Location: Houston, Texas
Built: 1971
Firm(s): Philip Johnson, Howard Barnstone, Eugene Aubry and Mark Rothko
URL: http://www.rothkochapel.org/index.php; http://www.archdaily.com/160388/ad-classics-rothko-chapel-philip-johnson-howard-barnstone-eugene-aubry-and-mark-rothko/
Academic Paper(s): Barnes, Susan J., John de Menil, and Dominique de Menil. The Rothko Chapel: An Act of Faith. Rothko Chapel, 1989
De Menil, Dominique, and Frances Carter Stephens. The Rothko Chapel: Writings on Art and the Threshold of the Divine. Eds. Polly Koch, and Diane Planer Lovejoy. Rothko Chapel, 2010

“In this environment, many people find peace, and some become attuned to the invisible, to the supernatural, to God,” remarked Dominique de Menil in a 1990 address. She was speaking of the Rothko Chapel in Houston, which Dominique and her husband John, art collectors and philanthropists, had commissioned for the campus of St. Thomas University in Houston Texas. The de Menils approached Mark Rothko in 1964 to paint site-specific canvasses for a chapel, which was to be designed by Philip Johnson. Rothko and Johnson’s disagreements over the building’s design ultimately led the de Menils to ask Houston-based architects to complete the building, which opened in 1971.

The de Menils were socially progressive French Catholics who emigrated to the United States during World War II and settled in Houston. Strongly influenced by lifelong friendships with priests and theologians who advanced “Catholic modern” aesthetics and social ethics in their teachings, the de Menils, who had made their fortune in oil, sought to build institutions that would embody and advance these aesthetics to a wider and more diverse public. When the administration at St. Thomas ultimately decided not to accept the Rothko Chapel designs, the de Menils moved their plans to a new space, and the Chapel became decidedly non-denominational.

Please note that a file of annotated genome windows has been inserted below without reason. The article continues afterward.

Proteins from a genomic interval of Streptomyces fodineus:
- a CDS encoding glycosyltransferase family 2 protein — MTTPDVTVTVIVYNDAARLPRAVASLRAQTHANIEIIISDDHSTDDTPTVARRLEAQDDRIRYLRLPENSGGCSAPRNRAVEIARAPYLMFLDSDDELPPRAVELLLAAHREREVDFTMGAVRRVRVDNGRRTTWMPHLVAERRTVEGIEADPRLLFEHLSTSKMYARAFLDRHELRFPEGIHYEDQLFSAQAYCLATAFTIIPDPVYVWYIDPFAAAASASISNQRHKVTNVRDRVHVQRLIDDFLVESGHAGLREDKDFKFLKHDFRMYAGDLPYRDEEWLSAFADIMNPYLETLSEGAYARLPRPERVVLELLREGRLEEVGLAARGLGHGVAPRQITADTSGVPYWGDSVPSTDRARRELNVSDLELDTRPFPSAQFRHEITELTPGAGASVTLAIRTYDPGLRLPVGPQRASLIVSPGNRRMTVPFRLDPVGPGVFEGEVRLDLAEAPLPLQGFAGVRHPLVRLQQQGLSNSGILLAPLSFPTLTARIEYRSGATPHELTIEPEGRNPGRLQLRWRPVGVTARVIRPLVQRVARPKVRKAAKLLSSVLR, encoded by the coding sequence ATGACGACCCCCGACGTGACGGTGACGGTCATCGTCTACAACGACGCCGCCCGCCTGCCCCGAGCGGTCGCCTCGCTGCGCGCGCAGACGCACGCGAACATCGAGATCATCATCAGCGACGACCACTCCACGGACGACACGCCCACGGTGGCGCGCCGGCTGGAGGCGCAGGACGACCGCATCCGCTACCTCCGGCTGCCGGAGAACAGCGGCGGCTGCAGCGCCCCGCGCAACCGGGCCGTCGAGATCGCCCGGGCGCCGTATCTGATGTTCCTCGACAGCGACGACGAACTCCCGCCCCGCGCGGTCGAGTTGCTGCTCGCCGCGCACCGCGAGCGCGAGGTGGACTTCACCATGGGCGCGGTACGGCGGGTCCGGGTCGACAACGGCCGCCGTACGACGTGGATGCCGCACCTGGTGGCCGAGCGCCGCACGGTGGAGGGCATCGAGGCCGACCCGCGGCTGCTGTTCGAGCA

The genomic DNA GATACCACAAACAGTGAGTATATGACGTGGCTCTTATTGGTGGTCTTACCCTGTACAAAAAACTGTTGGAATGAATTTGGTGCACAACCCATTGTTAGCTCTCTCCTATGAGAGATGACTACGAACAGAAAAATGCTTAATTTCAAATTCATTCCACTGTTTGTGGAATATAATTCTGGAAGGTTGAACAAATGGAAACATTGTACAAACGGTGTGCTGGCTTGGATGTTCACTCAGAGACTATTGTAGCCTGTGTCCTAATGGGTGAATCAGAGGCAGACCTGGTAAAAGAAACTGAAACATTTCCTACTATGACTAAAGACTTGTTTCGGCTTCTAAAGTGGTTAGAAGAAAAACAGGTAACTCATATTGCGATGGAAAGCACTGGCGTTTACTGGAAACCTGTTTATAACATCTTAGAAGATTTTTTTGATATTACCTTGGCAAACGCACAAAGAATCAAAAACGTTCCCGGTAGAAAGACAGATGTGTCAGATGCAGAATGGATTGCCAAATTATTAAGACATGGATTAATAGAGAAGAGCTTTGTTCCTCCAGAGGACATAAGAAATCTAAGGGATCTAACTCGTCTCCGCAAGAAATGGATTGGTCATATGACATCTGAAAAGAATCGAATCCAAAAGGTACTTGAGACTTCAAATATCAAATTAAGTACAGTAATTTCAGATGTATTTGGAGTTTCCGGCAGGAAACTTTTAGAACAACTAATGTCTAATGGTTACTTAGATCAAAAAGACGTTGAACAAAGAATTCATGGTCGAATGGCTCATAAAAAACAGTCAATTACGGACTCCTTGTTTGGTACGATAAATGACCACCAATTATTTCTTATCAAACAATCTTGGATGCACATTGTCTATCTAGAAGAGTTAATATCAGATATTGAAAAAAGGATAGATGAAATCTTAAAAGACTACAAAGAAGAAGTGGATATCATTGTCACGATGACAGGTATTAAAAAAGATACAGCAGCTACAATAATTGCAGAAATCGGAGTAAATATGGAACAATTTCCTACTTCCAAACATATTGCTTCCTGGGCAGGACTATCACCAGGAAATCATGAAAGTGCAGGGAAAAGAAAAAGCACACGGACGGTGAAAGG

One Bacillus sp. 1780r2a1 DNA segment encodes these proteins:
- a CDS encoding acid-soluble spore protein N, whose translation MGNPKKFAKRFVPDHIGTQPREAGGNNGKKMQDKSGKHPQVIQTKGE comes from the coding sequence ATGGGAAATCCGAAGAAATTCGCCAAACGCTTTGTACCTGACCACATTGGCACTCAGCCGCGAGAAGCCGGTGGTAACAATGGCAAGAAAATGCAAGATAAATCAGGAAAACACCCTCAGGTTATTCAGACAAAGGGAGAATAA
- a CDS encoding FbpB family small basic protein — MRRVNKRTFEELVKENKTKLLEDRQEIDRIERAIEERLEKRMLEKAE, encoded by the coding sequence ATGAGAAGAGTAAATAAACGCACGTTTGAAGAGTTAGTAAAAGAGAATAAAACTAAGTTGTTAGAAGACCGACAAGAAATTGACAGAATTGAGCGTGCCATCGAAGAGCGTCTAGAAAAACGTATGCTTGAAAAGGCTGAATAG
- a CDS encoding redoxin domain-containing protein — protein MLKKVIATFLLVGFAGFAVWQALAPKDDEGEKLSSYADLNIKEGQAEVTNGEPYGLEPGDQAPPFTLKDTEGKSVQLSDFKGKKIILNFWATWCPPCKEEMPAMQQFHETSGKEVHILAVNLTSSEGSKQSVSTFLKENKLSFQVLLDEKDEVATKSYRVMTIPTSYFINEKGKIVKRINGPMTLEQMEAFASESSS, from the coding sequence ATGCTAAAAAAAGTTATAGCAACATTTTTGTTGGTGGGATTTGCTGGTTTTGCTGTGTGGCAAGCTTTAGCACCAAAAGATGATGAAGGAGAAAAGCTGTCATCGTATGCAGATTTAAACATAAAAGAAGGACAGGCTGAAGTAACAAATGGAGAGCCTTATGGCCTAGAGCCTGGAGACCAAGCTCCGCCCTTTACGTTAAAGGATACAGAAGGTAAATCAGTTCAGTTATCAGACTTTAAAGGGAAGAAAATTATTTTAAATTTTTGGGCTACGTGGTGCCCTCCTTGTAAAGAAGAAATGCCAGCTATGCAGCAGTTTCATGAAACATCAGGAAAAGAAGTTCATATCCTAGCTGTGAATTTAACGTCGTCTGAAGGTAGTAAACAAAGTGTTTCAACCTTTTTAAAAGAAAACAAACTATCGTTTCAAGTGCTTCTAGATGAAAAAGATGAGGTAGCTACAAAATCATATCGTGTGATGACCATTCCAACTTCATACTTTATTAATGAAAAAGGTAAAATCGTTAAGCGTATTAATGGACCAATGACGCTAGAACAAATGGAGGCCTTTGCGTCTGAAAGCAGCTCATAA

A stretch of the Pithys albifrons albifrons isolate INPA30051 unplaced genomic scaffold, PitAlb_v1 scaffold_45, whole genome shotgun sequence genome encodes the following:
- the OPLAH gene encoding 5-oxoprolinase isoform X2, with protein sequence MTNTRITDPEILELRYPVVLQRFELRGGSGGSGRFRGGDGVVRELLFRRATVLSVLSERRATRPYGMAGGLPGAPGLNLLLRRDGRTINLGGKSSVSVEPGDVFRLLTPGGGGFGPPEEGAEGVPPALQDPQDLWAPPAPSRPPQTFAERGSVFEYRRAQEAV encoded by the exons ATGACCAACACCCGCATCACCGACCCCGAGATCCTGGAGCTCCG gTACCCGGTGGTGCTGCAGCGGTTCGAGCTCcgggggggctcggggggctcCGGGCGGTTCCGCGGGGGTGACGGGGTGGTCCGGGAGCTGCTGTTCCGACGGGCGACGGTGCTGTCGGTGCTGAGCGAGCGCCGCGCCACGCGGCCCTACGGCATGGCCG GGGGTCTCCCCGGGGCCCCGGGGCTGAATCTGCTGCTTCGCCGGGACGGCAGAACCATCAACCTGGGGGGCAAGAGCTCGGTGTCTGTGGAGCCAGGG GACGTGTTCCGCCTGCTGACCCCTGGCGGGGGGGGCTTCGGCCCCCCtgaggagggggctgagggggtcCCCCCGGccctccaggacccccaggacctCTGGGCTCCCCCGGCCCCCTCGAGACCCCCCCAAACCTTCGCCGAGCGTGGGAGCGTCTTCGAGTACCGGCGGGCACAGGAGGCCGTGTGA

The opening of the Chapel in 1971 made this explicit, as invitees who gathered for the dedication included members of numerous religious traditions. Dominique de Menil’s remarks focused not on the multiplicity of attendees, however, but on Rothko’s art works and the “message” that they convey “without images.” As she said:

Images, which were never acceptable to Jews and Muslims, have become intolerable to all of us today. It may be an important sign that we cannot represent Jesus or his apostles anymore. Any representation that is not naïve is unbearable…. Nobody is visually naïve any longer. We are cluttered with images, and only abstract art can bring us to the threshold of the divine.

Dominique and John de Menil were not unique in their visions about the power of abstract art to serve as a tool for mystical contemplation, extending and transforming the power of iconic presences into new, post-symbolic realms; liberal Protestants and Jews were also mining these concepts for new types of church buildings in the 1960s. But, by extending the power of modern, abstract art past the confines of Protestant, Jewish, and Catholic liturgical reforms and into a new ecumenical space, the de Menils’ interpretation of the Rothko Chapel destabilizes the utilitarian and pragmatic claims that modern multi-faith architecture is religiously neutral. As they viewed it, the proper construction of modern space and use of abstract, non-symbolic art would pull those who would stop to look and silently contemplate that art into the “threshold of the divine.” Abstract art, in their vision, is not a backdrop for the general but a new tool and technology for prayer – itself a mechanism that moves modern people toward a more pure, more intense and intimate experience. If nothing else, this claim (along with the testimony of many visitors to the Chapel of these effects) prompts us to reconsider the understanding that modern modular multi-faith is made up of blank spaces that tell those who use them nothing about how to pray.